You have these kinds of people who mesmerize you. Everything runs smoothly because they take life as it comes. Because that’s the way you can grasp life for a moment. Where my energy vibes spark in every direction, theirs seems to move consciously forward.
When Laurence let me know that she is on her way to Congo with Adrien and their three-year-old kid Jules, and that she wanted to drop by for a couple of days, I was thrilled. Africa! With Jules! On the road for one year! Bye, bye hype around #vanlife, welcome #jeeplife! Being on the road, I still miss it every day. My last trip dates back from ten years ago when I was backpacking (with a jeep!) through Armenia & Georgia with Russian friends. It’s not that I don’t travel with Davy but for me, there is a big difference between getting permission to leave on a holiday or just deciding to leave and see where life takes you. Laurence confirms this. We already gathered in the kitchen sipping from a cool porto tonic. “Traveling is the interaction between a traveller and a different culture. A holiday is a one-way traffic where a tourist wants to get the most of his summer break. I nod. Holiday is the employer who needs to charge his battery before returning to the bureaucratic trenches. The men don’t agree. Adrien doesn’t understand why there should be a difference and Davy looks at me with challenging eyes: “When I travel, I am on holiday.” The three-year-old toddler couldn’t care less. “I want Jeep,” he repeatedly asks. The wisdom of a kid existing in the now (which makes him the perfect traveller). It takes a whole grown-up life to regain that ability.
House on wheels
Jules goes totally bananas about his dads custom-built Land Rover. “During the whole trip this car will be his point of recognition and his home,” Adrien explains. A tent folds out on the roof and the trunk contains cabinets and metal boxes stacked up with clothes, dry food, herbal medications and tools. They cook under a panel that folds open to the top, a filter cleans water and a huge canvas on the side keeps everything dry. It stings a bit when I think of all the sunsets they will see from underneath the canvas. Adrien customized the jeep while Laurence meticulously supplied it. The only concession we made is Jules’ push bike. “He adores that bike and I am a bit worried about when he will have to share that bike. He is very defensive with everything that has wheels.”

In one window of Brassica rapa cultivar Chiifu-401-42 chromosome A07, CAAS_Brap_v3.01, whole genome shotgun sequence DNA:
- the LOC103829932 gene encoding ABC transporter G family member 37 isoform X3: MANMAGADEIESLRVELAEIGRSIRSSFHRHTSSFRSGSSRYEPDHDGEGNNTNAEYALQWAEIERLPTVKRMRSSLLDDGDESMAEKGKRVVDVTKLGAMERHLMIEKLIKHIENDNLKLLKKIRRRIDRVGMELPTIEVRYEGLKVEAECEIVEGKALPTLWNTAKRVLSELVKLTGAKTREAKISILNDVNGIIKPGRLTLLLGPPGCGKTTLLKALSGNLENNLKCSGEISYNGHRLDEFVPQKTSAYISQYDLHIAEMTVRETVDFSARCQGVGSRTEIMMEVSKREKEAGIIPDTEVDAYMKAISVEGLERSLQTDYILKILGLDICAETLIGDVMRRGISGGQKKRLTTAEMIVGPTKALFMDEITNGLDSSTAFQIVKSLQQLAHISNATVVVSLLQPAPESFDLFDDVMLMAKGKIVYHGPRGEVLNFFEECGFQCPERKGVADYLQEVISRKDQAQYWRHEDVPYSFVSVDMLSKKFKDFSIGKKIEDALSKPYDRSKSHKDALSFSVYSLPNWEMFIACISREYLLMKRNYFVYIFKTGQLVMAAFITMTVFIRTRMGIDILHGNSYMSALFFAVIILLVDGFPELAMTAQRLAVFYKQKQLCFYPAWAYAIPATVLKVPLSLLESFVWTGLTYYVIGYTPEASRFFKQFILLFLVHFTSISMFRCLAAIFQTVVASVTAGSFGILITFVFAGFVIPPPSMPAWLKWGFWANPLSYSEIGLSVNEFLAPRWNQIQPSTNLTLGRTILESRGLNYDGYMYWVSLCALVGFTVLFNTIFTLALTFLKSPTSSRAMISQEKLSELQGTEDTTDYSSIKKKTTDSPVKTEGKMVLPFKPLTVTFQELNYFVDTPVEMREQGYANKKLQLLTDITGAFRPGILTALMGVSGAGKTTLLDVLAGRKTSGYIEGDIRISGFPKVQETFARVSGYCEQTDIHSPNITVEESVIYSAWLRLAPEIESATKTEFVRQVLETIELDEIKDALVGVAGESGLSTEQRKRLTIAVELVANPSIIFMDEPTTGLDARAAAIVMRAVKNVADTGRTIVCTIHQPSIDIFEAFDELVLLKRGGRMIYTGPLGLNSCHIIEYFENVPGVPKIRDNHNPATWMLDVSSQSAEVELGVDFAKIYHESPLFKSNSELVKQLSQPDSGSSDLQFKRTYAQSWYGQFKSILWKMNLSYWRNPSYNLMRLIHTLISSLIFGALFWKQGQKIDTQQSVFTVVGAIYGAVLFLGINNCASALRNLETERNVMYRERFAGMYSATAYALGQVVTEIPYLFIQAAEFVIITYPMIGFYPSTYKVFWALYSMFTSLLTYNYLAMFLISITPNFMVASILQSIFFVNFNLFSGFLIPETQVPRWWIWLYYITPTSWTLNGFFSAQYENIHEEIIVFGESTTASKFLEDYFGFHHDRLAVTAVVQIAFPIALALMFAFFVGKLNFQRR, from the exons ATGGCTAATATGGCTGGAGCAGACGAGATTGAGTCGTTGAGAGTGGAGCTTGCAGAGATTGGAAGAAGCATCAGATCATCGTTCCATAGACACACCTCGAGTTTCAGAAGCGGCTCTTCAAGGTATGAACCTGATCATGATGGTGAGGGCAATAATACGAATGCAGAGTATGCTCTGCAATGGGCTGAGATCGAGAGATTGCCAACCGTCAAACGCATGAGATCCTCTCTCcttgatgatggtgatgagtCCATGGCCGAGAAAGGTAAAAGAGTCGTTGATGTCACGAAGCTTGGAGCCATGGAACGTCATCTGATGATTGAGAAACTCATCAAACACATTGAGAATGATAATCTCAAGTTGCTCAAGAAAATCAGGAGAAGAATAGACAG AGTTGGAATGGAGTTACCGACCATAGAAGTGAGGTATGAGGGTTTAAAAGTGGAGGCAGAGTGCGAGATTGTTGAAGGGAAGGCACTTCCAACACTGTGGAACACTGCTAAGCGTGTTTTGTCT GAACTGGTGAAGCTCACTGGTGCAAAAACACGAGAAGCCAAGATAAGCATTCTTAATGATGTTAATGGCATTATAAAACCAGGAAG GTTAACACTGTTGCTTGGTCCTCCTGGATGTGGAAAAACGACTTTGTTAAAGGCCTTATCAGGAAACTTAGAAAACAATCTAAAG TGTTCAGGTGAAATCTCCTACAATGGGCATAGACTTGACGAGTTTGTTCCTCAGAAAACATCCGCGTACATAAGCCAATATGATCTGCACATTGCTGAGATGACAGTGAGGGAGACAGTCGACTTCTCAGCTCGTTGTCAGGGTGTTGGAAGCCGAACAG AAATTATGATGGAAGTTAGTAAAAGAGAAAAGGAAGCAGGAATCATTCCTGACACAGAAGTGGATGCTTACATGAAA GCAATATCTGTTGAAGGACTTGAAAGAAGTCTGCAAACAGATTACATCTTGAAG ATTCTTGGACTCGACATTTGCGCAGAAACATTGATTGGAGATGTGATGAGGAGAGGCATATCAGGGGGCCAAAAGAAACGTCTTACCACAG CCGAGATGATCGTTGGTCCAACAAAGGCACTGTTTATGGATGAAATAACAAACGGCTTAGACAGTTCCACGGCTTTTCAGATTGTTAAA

Africa with love
Laurence and I met in 2007, emotionally stripped, after a long period abroad. She had been working in Congo around Human Rights for a year ( four more would follow) and I got home after a troubled year in Moscow. We seriously had to adapt to Belgian legislation and its hasty life. But look at us now; ten years later I am living in Portugal with my husband and she is driving through Morocco, Mauritania, Mali, Burkina Faso, Nigeria- “we don’t really follow a specific route”- to Congo with her family. I guess the adaptation didn’t go as planned, waahaa! Adrien himself is a connoisseur de l’Afrique himself. Ten years ago he already travelled with a friend along the African East Coast. It seems I am the only Asia lover because Davy lost his heart to Africa as well. Before he started his company he travelled by foot or with taxi brousse through the continent. He slept under the open sky or with people who offered him a bed. Not difficult to guess what we talked about that evening. Traveling.
A problem-free philosophy
Traveling, excuse me, that holiday feeling gets under your skin and at some point doesn’t let you go. Ikea can be as inventive as it wants with shaping your house to the maximum of your desires and Instagram can project as many lifestyle hypes and life hacks: nothing can beat the open air & the sensation of being on the road. Waiting in overloaded stations and bus depots or garages, having an ocean of time, the hospitable and amazing people you meet, the open look that expands with the sun and the moon, the fear of the unknown that changes into an urge to see what’s on the horizon… A traveller doesn’t cage himself for a long time and that’s what you see with Laurence & Adrien as well. And Jules, the little fellow, will be brought up with these wonderful experiences. No dragging between kindergarten, babysits and grandparents but every day a beautiful sky, fresh food, his push bike and a box full of miniature cars. And a real-life super-duper Jeep, yeah!
Laurence tells me you need to be lucky to be able to travel with your kid, but my guess is that children copy their parents in many ways so that you need to be lucky with your parents too. Laurence & Adrien are parents who fearlessly look at the horizon in search for an unfeigned & straightforward life under the sun. Perhaps it’s a kind of restlessness that pushes them forward, or a resilient desire for simplicity, with and for their son… In a small jeep but surrounded by the whole world… They handle it so easy it mesmerises me.